One of the co-founders of Wikipedia has called for a two-day strike of social media to protest against ‘serious grievances’ and a ‘long train of abuses’ by the platform arbiters.
Larry Sanger had posted a ‘declaration of digital independence’ on his blog at the start of June in which signatories – numbering just over 300 at time of writing – can advocate for decentralised social networks. The primary principles of decentralised networks, of which there are nine in total, focus on publishing data freely ‘without having to answer to any corporation’, supporting better privacy practices, and ensuring no company, or small group of companies, control standards and protocols.
Sanger has subsequently called for users to not post on social media, unless to post notices of being on strike, on July 4 and 5 to ‘flex collective muscles and demand that giant, manipulative corporations give back control over data, privacy, and user experience.’
The declaration makes for a stark warning. “For years we have approved of and even celebrated enterprises as it has profited from our communication and labour without compensation to us,” it reads. “But it has become abundantly clear more recently that a callous, secretive, controlling, and exploitative animus guides the centralised networks of the Internet and the corporations behind them.
“The long train of abuses we have suffered makes it our right, even our duty, to replace the old networks.”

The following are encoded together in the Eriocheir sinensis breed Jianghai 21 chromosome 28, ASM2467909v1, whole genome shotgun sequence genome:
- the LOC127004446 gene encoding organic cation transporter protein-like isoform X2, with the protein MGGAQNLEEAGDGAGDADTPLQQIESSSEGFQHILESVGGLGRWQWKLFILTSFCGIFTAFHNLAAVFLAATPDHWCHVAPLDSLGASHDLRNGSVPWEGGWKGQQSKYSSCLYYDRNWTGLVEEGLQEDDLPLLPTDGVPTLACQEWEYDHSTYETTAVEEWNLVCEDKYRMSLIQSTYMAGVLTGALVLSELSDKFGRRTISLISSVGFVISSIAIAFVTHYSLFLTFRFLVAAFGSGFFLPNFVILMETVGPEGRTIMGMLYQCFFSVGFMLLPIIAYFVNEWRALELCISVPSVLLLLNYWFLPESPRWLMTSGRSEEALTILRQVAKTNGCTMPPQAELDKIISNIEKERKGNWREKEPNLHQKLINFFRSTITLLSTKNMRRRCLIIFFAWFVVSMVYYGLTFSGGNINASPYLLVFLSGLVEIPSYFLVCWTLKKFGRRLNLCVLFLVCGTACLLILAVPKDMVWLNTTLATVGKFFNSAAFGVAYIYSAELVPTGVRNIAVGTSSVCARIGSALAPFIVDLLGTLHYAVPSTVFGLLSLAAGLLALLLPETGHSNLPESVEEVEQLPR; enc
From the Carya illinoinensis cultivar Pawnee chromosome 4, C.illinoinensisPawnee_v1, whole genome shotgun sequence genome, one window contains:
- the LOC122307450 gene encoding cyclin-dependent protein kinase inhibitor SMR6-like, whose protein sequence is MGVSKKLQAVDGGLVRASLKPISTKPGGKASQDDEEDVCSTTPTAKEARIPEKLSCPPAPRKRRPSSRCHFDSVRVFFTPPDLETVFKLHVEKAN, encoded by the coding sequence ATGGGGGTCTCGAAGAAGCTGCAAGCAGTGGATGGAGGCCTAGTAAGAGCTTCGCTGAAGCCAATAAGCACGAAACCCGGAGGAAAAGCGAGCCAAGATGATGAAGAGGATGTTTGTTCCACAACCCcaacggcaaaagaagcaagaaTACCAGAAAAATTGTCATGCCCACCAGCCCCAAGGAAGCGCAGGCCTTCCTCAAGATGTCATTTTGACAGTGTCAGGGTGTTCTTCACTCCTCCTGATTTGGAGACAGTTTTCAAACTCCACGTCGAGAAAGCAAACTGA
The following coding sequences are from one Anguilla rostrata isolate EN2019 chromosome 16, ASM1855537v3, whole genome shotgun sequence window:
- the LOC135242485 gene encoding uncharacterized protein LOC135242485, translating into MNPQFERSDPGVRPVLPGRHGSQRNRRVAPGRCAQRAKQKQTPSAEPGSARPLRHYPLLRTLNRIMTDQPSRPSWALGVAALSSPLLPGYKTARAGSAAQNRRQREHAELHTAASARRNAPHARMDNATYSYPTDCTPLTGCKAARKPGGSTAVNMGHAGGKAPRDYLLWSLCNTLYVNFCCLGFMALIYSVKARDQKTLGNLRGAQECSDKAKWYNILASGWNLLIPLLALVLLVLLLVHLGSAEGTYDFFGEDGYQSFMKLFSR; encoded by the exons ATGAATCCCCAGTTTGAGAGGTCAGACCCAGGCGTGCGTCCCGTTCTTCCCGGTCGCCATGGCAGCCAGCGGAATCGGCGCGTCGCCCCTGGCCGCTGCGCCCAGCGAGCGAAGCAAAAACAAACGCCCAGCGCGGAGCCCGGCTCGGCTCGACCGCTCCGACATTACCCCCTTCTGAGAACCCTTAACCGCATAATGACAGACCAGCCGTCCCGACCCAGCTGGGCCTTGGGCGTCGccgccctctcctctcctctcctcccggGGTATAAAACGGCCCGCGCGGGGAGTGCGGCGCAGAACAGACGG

Social networks continue to battle against allegations of misinformation and abuse and are refining their regulations – in the case of Twitter, on a regular basis. Last week the company announced steps to make it clearer when a message remains on the platform which would otherwise have been taken down because of public interest. Earlier in the month, Twitter updated and shortened its rules following user feedback.
The question of addiction when it came to social media networks was explored in a recent piece of research. According to Insights West, which analysed Canadian consumers, weekly usage of Facebook, YouTube and Instagram continued to grow, despite increasing fears from users around news and information shown to them, as well as targeted, behaviour-based advertising.
This is not Sanger’s first attempt to provide greater internet transparency, however. Since leaving the Wikipedia project Sanger has been critical; as far back as 2001, as reported by the Financial Times, he noted the rise of ‘trolls and ‘anarchist types’ who were ‘opposed to the idea that anyone should have any kind of authority that others do not.’
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